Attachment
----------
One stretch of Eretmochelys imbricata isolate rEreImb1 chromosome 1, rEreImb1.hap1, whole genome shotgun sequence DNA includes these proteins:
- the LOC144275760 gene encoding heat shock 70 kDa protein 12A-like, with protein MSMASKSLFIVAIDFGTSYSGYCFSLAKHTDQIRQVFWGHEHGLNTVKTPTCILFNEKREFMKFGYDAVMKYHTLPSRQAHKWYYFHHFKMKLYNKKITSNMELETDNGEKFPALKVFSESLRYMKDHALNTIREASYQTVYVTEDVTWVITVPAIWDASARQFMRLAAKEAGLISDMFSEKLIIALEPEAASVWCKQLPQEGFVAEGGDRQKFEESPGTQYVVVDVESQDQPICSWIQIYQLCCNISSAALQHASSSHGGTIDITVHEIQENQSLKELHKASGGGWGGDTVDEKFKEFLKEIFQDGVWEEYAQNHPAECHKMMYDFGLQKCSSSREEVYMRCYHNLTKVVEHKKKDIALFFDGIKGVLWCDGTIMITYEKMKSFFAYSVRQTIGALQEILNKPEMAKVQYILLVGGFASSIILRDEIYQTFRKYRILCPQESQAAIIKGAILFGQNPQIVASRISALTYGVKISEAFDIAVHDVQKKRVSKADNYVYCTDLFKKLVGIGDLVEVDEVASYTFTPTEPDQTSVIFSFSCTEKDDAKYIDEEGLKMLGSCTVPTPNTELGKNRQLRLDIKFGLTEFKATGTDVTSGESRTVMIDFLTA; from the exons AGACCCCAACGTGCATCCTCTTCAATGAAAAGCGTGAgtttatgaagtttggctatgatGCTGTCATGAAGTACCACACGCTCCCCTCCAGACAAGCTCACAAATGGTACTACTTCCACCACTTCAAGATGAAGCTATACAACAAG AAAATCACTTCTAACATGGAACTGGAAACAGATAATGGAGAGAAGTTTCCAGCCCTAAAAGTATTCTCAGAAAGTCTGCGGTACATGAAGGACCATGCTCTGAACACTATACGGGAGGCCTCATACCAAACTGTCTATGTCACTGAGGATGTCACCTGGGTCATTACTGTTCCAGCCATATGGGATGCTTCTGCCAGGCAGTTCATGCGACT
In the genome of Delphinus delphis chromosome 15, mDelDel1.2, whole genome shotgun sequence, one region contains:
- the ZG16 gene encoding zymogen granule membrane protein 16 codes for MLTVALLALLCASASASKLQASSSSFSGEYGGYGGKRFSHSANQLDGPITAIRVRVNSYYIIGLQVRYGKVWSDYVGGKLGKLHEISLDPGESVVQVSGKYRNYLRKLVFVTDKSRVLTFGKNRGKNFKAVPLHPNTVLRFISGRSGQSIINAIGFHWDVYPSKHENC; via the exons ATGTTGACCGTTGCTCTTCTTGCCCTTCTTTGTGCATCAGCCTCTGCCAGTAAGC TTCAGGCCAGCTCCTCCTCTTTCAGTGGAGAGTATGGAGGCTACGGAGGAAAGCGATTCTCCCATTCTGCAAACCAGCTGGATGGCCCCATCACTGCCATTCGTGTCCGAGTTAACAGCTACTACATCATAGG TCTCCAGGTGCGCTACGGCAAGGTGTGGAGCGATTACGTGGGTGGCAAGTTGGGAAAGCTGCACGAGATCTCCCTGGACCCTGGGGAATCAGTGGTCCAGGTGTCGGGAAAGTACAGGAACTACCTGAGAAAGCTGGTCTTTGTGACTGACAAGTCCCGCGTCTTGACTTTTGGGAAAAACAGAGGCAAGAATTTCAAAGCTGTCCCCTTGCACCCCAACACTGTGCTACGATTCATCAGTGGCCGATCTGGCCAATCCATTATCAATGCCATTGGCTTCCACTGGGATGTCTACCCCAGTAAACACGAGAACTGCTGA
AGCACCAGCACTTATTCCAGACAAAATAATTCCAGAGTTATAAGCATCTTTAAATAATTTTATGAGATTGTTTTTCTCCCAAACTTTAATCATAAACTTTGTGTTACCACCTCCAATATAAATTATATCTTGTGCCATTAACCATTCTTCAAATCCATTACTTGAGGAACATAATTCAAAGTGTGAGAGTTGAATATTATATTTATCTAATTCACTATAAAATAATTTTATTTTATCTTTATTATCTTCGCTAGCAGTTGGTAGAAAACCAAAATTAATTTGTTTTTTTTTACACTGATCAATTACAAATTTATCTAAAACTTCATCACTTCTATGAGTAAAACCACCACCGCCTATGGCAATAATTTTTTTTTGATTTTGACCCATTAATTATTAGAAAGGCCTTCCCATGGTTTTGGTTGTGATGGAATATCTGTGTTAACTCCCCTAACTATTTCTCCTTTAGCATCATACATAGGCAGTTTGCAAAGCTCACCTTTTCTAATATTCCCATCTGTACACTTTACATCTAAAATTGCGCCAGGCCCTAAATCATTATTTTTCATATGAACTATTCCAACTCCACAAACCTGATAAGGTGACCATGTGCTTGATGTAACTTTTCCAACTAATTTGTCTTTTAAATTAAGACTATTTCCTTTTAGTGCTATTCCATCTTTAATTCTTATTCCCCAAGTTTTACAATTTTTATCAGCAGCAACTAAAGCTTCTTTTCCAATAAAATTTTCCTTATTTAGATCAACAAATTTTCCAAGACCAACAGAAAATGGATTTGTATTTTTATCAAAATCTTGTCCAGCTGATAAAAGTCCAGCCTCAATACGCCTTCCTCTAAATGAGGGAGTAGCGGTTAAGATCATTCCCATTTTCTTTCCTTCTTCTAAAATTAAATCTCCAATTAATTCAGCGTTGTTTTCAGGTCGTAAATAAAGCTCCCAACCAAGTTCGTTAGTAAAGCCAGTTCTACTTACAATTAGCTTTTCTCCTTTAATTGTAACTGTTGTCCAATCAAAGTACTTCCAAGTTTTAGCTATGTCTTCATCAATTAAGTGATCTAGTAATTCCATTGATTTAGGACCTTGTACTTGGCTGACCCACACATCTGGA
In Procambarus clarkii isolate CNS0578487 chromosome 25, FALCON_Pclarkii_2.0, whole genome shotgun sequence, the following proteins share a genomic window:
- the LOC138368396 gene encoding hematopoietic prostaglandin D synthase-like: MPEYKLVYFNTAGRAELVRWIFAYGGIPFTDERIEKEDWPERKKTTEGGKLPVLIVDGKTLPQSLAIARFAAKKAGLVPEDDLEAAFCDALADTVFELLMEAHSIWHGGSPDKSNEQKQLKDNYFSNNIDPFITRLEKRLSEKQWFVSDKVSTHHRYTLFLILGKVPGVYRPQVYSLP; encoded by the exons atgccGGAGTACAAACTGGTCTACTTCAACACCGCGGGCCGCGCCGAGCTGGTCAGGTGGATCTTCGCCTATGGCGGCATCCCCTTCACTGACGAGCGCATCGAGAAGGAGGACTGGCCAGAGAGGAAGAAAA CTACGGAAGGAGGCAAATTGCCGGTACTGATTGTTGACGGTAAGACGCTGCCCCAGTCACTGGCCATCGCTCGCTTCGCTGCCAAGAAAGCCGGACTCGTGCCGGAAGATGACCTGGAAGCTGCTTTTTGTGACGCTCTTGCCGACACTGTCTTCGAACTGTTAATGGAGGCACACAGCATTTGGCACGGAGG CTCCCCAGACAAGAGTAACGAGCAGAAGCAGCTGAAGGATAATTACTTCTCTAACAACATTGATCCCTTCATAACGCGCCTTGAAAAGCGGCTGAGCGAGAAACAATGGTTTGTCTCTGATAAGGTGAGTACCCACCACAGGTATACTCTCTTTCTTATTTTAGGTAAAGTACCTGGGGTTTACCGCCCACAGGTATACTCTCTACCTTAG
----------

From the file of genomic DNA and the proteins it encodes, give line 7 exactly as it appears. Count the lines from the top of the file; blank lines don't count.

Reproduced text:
- the LOC138368396 gene encoding hematopoietic prostaglandin D synthase-like: MPEYKLVYFNTAGRAELVRWIFAYGGIPFTDERIEKEDWPERKKTTEGGKLPVLIVDGKTLPQSLAIARFAAKKAGLVPEDDLEAAFCDALADTVFELLMEAHSIWHGGSPDKSNEQKQLKDNYFSNNIDPFITRLEKRLSEKQWFVSDKVSTHHRYTLFLILGKVPGVYRPQVYSLP; encoded by the exons atgccGGAGTACAAACTGGTCTACTTCAACACCGCGGGCCGCGCCGAGCTGGTCAGGTGGATCTTCGCCTATGGCGGCATCCCCTTCACTGACGAGCGCATCGAGAAGGAGGACTGGCCAGAGAGGAAGAAAA CTACGGAAGGAGGCAAATTGCCGGTACTGATTGTTGACGGTAAGACGCTGCCCCAGTCACTGGCCATCGCTCGCTTCGCTGCCAAGAAAGCCGGACTCGTGCCGGAAGATGACCTGGAAGCTGCTTTTTGTGACGCTCTTGCCGACACTGTCTTCGAACTGTTAATGGAGGCACACAGCATTTGGCACGGAGG CTCCCCAGACAAGAGTAACGAGCAGAAGCAGCTGAAGGATAATTACTTCTCTAACAACATTGATCCCTTCATAACGCGCCTTGAAAAGCGGCTGAGCGAGAAACAATGGTTTGTCTCTGATAAGGTGAGTACCCACCACAGGTATACTCTCTTTCTTATTTTAGGTAAAGTACCTGGGGTTTACCGCCCACAGGTATACTCTCTACCTTAG